• jkitchstk

    To think some S.E. Asians are sometimes referred to as animal-like.

  • hardyandtiny

    If this is all they’ve got then she’s probably going to win.

  • Long Johnston

    Lee Jong-kul said calling Park GH a “b____” on twitter was “a typo resulting from difficulty using the small keypad on his iPhone . . .”

    “Fucking iPhones,” Lee added “now if I’d gotten the big keypad Galaxy Note like I wanted I could have called her I ‘b___ @$%# @#%! #^$@%!!!’ like I intended.”

    Just shows to go ya: Buy Korean.

  • redwhitedude

    I don’t understand why this is being dragged out. The fact is that if Park hadn’t taken power Korea would be a very different place now. Probably not as developed, however I do agree with the coup/revolution was illegal. Technically it is an illegal seizure of power but what can anybody do about it now? That is how history played out the best anybody can do if they don’t like Park is to go after some of the abuses that he has committed during his rule.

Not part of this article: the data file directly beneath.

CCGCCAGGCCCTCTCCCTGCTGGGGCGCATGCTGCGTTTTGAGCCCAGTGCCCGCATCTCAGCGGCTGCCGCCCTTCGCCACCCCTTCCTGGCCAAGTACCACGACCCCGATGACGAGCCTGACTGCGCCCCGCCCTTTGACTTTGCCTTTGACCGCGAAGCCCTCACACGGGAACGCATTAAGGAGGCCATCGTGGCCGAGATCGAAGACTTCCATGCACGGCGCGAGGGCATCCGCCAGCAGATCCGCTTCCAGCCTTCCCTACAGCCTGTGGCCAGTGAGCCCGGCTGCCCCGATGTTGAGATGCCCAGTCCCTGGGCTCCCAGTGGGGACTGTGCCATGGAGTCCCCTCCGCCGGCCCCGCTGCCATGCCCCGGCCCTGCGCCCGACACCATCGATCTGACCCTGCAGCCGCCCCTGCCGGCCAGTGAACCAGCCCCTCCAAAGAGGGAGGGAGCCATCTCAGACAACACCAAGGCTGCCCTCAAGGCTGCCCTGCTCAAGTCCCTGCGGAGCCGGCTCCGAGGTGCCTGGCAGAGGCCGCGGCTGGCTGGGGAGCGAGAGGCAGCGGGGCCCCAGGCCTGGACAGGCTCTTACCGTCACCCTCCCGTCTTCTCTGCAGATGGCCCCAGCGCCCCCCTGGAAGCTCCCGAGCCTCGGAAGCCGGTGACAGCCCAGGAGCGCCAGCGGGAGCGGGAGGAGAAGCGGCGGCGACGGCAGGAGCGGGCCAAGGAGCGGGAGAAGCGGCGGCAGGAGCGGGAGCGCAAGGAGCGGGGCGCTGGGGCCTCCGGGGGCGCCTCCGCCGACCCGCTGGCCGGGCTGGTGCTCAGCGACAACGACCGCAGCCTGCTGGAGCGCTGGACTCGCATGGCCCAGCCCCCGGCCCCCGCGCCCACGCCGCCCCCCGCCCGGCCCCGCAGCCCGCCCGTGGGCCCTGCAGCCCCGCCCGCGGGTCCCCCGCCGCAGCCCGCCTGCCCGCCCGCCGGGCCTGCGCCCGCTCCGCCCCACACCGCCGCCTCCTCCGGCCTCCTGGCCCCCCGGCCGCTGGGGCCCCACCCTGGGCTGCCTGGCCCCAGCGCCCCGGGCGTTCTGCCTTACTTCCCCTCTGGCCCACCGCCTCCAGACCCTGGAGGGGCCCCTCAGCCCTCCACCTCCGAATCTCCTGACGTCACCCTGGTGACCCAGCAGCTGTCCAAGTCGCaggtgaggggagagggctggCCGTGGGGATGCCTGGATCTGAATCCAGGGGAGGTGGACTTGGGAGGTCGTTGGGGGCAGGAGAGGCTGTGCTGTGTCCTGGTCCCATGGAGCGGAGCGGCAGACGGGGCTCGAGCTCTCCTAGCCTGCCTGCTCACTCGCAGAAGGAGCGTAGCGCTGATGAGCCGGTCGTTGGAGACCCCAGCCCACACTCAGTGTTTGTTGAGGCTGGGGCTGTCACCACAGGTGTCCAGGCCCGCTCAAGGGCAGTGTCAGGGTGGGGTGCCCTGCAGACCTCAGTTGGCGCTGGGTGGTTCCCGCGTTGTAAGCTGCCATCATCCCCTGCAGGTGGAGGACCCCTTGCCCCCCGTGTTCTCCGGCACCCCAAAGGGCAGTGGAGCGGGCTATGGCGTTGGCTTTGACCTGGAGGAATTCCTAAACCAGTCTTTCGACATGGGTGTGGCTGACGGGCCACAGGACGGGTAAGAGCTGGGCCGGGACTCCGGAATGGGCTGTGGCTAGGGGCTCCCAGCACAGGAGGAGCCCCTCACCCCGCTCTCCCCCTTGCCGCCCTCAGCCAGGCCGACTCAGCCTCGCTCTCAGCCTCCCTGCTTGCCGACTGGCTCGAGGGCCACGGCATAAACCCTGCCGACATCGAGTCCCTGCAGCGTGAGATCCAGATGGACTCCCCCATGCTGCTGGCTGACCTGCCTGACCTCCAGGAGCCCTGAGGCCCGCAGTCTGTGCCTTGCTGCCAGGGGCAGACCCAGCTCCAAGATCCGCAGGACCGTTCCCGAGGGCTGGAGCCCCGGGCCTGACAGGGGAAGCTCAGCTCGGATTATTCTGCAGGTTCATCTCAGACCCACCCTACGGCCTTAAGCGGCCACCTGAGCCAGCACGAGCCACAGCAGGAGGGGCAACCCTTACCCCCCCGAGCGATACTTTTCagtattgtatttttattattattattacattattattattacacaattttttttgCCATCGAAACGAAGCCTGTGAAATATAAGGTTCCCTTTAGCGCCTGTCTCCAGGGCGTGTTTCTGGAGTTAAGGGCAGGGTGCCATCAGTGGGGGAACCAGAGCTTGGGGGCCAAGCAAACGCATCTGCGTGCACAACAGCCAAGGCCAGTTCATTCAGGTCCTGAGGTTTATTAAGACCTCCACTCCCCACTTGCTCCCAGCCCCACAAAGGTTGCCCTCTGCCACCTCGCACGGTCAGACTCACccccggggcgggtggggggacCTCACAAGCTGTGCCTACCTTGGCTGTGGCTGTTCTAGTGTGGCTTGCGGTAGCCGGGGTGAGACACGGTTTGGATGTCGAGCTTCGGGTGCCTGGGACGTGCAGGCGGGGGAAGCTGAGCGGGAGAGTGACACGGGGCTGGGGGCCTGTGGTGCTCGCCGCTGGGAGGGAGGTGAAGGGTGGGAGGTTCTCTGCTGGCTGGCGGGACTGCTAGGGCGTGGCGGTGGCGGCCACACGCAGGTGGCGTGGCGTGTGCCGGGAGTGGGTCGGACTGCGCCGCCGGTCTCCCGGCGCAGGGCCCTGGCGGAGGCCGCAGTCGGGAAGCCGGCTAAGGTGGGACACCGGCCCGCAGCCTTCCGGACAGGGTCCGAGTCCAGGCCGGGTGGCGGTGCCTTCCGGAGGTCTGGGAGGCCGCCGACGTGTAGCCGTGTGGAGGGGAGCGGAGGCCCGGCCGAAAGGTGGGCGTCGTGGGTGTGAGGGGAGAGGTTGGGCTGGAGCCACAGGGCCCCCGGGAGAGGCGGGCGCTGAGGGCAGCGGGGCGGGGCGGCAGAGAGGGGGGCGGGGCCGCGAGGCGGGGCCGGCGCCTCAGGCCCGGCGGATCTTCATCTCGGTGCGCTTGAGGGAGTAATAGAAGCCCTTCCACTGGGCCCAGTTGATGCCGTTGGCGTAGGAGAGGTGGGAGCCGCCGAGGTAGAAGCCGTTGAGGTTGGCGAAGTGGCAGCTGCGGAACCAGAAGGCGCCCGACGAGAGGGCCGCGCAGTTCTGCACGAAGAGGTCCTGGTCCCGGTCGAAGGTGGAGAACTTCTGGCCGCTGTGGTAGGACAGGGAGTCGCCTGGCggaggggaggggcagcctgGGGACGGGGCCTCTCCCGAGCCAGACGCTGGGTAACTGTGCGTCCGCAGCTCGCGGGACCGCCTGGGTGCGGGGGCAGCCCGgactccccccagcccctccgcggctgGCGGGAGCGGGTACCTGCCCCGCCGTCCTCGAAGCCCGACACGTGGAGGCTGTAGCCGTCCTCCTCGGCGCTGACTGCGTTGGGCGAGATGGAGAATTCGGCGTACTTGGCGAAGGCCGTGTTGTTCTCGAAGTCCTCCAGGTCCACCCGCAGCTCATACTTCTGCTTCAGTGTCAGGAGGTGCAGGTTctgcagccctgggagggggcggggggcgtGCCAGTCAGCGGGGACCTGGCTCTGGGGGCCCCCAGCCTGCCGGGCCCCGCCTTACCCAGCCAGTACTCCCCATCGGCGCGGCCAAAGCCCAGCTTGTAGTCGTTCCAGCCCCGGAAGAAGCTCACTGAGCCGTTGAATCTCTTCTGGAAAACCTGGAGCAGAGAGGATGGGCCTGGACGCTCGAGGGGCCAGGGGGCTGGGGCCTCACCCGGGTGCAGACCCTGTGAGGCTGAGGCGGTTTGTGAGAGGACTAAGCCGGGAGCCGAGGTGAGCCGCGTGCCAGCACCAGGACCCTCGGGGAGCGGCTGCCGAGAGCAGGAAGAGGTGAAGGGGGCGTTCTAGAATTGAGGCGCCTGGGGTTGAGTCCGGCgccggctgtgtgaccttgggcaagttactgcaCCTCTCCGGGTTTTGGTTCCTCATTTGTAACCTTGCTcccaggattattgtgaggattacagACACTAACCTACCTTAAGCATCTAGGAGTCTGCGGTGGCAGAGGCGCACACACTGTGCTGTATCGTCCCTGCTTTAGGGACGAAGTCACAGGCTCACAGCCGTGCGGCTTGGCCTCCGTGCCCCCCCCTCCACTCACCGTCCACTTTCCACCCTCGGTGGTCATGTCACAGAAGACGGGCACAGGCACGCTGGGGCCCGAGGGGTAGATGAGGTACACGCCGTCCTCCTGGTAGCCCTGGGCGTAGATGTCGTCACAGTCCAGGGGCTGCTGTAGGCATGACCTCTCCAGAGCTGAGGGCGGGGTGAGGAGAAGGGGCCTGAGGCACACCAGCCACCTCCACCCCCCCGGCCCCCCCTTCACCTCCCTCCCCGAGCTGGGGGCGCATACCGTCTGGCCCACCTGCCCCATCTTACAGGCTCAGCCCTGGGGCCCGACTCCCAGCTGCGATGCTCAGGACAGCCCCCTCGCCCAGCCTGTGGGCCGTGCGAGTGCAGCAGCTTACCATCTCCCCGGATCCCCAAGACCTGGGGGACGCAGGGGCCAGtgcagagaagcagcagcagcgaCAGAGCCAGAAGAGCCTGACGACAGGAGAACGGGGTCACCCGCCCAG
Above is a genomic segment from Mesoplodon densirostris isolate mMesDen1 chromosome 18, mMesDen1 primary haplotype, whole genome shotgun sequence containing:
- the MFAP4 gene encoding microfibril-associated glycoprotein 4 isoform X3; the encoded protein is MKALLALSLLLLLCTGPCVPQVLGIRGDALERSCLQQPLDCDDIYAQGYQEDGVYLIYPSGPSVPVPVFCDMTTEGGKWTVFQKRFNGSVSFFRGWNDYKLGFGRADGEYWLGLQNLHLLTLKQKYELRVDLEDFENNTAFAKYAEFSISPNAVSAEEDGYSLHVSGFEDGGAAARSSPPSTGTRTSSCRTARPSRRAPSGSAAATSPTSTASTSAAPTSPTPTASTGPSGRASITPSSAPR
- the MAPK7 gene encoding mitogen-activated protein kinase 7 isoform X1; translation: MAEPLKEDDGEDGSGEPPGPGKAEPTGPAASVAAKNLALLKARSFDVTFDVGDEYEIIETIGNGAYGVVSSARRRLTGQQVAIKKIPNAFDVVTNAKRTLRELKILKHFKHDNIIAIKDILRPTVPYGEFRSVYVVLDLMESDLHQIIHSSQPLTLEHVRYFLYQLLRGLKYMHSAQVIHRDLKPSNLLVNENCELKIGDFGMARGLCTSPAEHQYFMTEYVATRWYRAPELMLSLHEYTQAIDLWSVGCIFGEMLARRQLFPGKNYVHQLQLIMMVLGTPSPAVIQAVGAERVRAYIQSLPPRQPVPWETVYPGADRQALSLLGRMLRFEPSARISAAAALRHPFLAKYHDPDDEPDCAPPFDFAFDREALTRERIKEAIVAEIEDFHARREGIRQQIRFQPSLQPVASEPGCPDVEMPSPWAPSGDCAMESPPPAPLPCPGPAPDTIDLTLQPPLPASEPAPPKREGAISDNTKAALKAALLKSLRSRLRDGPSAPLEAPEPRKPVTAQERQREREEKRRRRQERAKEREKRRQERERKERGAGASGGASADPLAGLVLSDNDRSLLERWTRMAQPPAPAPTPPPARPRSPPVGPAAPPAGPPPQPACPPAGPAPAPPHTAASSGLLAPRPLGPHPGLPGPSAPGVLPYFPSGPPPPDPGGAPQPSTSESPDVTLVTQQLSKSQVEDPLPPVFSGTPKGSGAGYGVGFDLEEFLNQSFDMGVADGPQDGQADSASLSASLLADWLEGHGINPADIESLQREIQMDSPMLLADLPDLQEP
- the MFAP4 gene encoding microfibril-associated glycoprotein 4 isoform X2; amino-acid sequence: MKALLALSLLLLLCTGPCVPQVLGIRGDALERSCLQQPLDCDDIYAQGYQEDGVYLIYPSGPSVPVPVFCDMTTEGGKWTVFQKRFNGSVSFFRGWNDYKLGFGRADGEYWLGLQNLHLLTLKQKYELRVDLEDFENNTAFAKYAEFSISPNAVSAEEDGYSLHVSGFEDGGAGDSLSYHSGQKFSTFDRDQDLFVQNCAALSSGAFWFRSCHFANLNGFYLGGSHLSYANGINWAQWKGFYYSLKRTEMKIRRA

• Long Johnston

    @9 Isn’t about his daughter’s interpretation and understanding of those events and how that plays into whatever type of legacy she is supposed to represent, isn’t it?

  • Arghaeri

    I think she’s trying to represent her own legacy!

  • SomeguyinKorea


    Represent or redefine?

  • redwhitedude

    what are people going to do? Fry her for sounding a bit accomodating to what her father did? What is she suppose to do? Bash her own father?

  • cm

    The difference between Park Geun Hye and the Jongbuks. Park Geun Hye excusing his father from dictatorship is just arguing history. It’s laughable and unlikely that she’ll end up as another dictator. This has no bearings on how she will govern South Korea.

    On the other hand, Jongbuks who sympathize with North Korea is totally a different story. Threats from North Korea are still very much real. The future of South Korea is still a stake, whether the leftists will steer the country towards North Korea and China there by taken hostage by those two gangsters, or will South Korea remain at steady course with United States. That’s the question.